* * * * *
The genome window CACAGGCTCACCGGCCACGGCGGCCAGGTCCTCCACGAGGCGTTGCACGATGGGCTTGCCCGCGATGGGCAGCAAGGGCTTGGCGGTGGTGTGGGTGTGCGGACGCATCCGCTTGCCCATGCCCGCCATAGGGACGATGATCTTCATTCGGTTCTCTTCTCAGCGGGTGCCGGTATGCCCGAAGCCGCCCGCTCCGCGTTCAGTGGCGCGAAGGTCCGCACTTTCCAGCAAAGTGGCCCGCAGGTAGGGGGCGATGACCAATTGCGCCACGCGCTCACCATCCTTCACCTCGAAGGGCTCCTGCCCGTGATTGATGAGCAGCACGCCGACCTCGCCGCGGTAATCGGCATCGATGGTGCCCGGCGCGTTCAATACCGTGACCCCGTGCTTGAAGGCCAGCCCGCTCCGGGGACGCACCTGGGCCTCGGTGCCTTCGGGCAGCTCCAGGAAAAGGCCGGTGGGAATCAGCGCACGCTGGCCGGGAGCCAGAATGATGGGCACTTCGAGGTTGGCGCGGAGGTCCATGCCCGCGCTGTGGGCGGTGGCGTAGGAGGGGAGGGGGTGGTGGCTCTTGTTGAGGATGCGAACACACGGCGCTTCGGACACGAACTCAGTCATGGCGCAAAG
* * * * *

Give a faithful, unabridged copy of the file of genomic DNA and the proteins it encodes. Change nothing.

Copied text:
The genome window CACAGGCTCACCGGCCACGGCGGCCAGGTCCTCCACGAGGCGTTGCACGATGGGCTTGCCCGCGATGGGCAGCAAGGGCTTGGCGGTGGTGTGGGTGTGCGGACGCATCCGCTTGCCCATGCCCGCCATAGGGACGATGATCTTCATTCGGTTCTCTTCTCAGCGGGTGCCGGTATGCCCGAAGCCGCCCGCTCCGCGTTCAGTGGCGCGAAGGTCCGCACTTTCCAGCAAAGTGGCCCGCAGGTAGGGGGCGATGACCAATTGCGCCACGCGCTCACCATCCTTCACCTCGAAGGGCTCCTGCCCGTGATTGATGAGCAGCACGCCGACCTCGCCGCGGTAATCGGCATCGATGGTGCCCGGCGCGTTCAATACCGTGACCCCGTGCTTGAAGGCCAGCCCGCTCCGGGGACGCACCTGGGCCTCGGTGCCTTCGGGCAGCTCCAGGAAAAGGCCGGTGGGAATCAGCGCACGCTGGCCGGGAGCCAGAATGATGGGCACTTCGAGGTTGGCGCGGAGGTCCATGCCCGCGCTGTGGGCGGTGGCGTAGGAGGGGAGGGGGTGGTGGCTCTTGTTGAGGATGCGAACACACGGCGCTTCGGACACGAACTCAGTCATGGCGCAAAG